31. Rethinking Construction The ‘Egon’ Report, 1998

    32. The EGON Report • In October 1997 the Construction Task Force, chaired by Sir John Egan, was commissioned to improve the efficiency and quality of the UK construction industry's service and products and to make the industry more responsive to the needs of its customers. • The Task Force published their report, 'Rethinking Construction' in July 1998 and this outlined their ambition for improvement in the industry. They outlined five key drivers for change, four key integrated project processes and proposed seven targets for improvement. This became known as '5-4-7':

    33. 5 Key Drivers for Change • Committed Leadership • Focus on the customer • Product Team Integration • Quality driven agenda • Commitment to people

    34. 4 Project Process Improvements • Product development • E.g house, road, office • To suit Client expectations • Partnering the supply chain • Value cased sourcing • Supplier development • Project Implementation • Integration of whole team • Measuring performance, quality, waste • Production of Components • Develop and standardise • Just in time delivery

    35. 7 Targets for Improvement (1998) • Capital Cost -10% • Construction time -10% • Predictability +20% • Defects -20% • Accidents -20% • Productivity +10% • Turnover and profits +10%

    36. Accelerating Change In 2002 a further review of the industry was published under the title of 'Accelerating Change'. The vision of 'Accelerating Change' was for: '...the UK construction industry to realise maximum value for all clients, end users and stakeholders and exceed their expectations through the consistent delivery of world class products and services.

    37. Accelerating Change (2002) Strategic targets were set: • by the end of 2004, 20% of construction projects by value should be undertaken by integrated teams and supply chains • by the end of 2007, 20% of client activity by value should embrace the principles of the Clients Charter, • by the end of 2006, to recruit and retain 300,000 qualified people, • by the end of 2007, to see a 50% increase in suitable applications to built environment higher and further education courses.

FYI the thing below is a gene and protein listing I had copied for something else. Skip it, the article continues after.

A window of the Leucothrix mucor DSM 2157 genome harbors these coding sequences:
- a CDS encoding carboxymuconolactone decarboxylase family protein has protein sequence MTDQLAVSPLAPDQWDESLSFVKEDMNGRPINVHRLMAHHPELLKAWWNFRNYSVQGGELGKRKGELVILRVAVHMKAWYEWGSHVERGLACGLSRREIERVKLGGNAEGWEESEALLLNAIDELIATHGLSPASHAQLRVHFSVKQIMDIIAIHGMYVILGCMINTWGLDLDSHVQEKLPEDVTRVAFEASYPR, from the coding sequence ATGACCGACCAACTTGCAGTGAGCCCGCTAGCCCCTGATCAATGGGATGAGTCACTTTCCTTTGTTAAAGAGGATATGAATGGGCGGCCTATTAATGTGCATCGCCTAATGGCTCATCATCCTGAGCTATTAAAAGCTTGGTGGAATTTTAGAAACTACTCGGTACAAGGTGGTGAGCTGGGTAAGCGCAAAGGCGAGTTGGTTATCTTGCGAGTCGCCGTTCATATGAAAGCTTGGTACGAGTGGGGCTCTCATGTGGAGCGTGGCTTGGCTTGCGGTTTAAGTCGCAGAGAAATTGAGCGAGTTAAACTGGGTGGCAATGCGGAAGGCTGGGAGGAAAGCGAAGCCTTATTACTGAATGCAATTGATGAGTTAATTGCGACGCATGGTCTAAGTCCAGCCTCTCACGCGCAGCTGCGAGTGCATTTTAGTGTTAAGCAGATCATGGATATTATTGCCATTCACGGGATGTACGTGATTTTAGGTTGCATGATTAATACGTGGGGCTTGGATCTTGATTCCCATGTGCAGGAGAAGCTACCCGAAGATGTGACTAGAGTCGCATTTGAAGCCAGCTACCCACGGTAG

38. Accelerating Change (2002) A modified version of the Rethinking Construction Strategy Model has now been developed to reflect the themes of Respect for People Sustainability Client satisfaction

    39. Revised targets for Improvement • Client satisfaction – product* • Client satisfaction – service* • Defects • Cost predictability • Time predictability • Profitability • Productivity • Safety - uprated • Cost • Time*

    40. Key Performance Indicators (KPI’s)

    41. Current procurement • Move towards choosing a quality contractor • KPI’s • Cost/Quality Weighting • Develop long term Client/Contractor/Supplier relationships • Partnering • Framework contracts • Pay contractor fair amount • Client involvement at all stages of project delivery

    42. Typical Contractor Payment • Used in Partnership & Framework Contracts • Based on cost plus % • Shared (?) gain / pain • £21m target contact, 10% overhead allowance • 50/50 under target range, 75/25 over range

    43. Conclusions • There is a need to define contractual responsibilities • There is a range of procurement strategies • Difference between many strategies now becoming blurred • Contractual arrangements effect procurement strategies • The need for Client satisfaction has become more defined